Property Tax Postponement for Seniors Reinstated

State Controller Betty T. Yee and Thomas Briody -president and CEO of the Institute on Aging. Photo by Anna M. Clausen

After seven years of hibernation the state of California is bringing back a program that will allow low-income seniors and disabled people to defer their property tax payments.

“This is possible because the state is experiencing a state of fiscal stability and has the ability to fund programs like this to help some of the more vulnerable Californians,” said State Controller Betty T. Yee at the announcement earlier this week. “We know the need is great here.”

It is unclear how many households in the Mission will be affected. Some 17 percent of the households here include seniors compared to 24 percent for San Francisco, according to the American Community Survey of 2013.

The $20 million dollars set aside for the program, which will be run by the State Controller’s office, will allow residents who are at least 62 and own at least a 40 percent share of their home to delay making property tax payments until “the homeowner moves or sells the the property, transfers title, defaults on a senior lien, refinances, obtains a reverse mortgage or passes away,” according to a press release.

Some 10 percent of California’s seniors live below the poverty line – the highest rate in the nation, according to a 2015 study by the Kaiser Family Foundation. In San Francisco, some 16 percent of the city’s seniors live below the poverty rate, Thomas Briody, president and CEO of the Institute on Aging, said at Thursday’s press conference.

“Most older people want to age at home, in the community; they don’t want to go to institutions,” Briody said later. This program would free up some money for strapped seniors.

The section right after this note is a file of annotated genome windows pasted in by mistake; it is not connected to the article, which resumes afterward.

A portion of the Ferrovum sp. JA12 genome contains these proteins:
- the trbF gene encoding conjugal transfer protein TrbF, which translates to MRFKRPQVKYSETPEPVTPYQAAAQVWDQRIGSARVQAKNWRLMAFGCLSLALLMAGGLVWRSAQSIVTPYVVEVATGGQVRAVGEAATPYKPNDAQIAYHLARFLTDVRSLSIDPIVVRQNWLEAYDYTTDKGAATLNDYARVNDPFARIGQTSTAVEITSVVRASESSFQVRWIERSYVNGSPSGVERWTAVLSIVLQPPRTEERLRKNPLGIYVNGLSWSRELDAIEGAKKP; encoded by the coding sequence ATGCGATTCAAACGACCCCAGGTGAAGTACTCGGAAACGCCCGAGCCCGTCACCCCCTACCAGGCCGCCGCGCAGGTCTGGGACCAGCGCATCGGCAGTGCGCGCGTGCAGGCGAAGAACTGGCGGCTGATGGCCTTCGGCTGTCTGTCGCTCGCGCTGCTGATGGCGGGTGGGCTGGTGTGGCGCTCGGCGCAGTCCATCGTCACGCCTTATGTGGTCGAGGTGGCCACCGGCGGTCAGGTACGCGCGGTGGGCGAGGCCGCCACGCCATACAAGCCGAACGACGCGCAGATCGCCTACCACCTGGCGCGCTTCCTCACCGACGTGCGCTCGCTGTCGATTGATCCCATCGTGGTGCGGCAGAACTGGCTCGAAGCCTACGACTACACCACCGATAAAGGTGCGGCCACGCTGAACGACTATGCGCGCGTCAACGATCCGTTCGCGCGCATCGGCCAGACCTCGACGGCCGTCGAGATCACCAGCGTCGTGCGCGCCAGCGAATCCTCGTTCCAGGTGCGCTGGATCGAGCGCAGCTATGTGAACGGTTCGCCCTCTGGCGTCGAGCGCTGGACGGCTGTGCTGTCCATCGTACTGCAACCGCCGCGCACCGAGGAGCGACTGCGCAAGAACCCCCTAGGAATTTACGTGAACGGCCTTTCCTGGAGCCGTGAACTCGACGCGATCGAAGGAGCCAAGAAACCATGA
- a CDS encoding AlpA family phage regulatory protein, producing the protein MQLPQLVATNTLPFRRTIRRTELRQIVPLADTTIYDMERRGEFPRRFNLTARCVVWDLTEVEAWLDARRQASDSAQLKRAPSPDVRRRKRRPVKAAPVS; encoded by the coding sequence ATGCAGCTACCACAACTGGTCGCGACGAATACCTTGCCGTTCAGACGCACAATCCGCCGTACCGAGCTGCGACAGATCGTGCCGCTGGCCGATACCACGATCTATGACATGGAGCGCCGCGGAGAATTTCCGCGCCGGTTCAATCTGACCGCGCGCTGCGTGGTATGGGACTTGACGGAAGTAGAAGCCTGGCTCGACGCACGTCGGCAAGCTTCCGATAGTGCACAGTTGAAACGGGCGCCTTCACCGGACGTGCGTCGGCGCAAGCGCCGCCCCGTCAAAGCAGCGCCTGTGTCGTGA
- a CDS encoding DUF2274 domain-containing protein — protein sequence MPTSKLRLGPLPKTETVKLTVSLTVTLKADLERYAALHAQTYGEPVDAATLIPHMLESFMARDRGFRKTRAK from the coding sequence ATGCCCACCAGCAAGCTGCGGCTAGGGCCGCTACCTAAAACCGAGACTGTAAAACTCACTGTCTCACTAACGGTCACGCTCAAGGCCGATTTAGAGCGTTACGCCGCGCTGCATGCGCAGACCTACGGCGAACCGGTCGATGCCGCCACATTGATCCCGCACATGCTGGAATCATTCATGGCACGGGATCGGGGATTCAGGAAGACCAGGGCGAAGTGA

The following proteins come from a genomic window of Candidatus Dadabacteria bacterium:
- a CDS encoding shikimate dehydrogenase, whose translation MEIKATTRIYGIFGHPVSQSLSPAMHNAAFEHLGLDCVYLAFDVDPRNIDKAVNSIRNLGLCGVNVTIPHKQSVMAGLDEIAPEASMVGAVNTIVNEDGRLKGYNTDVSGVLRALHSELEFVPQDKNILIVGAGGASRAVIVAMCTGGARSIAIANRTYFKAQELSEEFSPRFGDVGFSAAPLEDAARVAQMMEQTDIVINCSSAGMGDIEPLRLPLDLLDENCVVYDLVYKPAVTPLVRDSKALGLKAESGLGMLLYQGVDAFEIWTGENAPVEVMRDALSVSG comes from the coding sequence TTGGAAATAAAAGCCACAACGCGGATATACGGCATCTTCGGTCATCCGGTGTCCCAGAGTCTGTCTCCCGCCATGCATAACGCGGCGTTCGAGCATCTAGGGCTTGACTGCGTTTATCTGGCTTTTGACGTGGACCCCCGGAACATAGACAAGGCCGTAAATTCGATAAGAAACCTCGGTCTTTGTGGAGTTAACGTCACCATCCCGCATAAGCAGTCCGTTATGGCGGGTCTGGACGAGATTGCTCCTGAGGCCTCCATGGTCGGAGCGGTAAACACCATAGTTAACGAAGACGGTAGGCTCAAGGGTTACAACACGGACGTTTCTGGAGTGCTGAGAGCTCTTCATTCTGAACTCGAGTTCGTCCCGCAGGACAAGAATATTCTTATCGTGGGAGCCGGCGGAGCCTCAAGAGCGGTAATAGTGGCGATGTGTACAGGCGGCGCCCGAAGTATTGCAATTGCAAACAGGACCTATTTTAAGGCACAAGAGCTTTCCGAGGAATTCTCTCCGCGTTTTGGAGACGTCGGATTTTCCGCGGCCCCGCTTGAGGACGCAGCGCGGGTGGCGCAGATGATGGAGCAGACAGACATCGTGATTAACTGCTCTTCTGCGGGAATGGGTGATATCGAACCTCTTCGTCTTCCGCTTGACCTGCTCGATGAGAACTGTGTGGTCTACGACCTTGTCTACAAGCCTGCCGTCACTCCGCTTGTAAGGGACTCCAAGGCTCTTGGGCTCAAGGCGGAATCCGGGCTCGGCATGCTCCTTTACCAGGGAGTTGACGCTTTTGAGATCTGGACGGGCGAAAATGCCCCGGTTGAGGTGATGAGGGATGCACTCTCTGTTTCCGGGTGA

When the 15-year-old program was suspended in 2009 due to lack of funding, it had an average of 8,000 applications per year, “a very small number compared to the need,” Yee said. She did not know the size of the potential applicant pool.

“We do know that the 20 million or so that the legislature provided is not gonna be enough to cover the entire need of the state,” Yee said. “We are continuing to work with the administration to increase that level of funding.”

To qualify, applicants must have an annual household income of $35,500 or less. It is also open to blind and disabled residents.

Applications are already available here and can be filed from October 1st by mail to the California State Controller’s Office. Chu hopes that people who are struggling will reach out to the State Controller’s office early, as funding will be distributed on a first come, first served basis.

“We know that people on fixed incomes might not be able to make these payments,” she said. “We want people to be able to keep the homes that they worked so hard for so hopefully people will take advantage of the program and apply early.”

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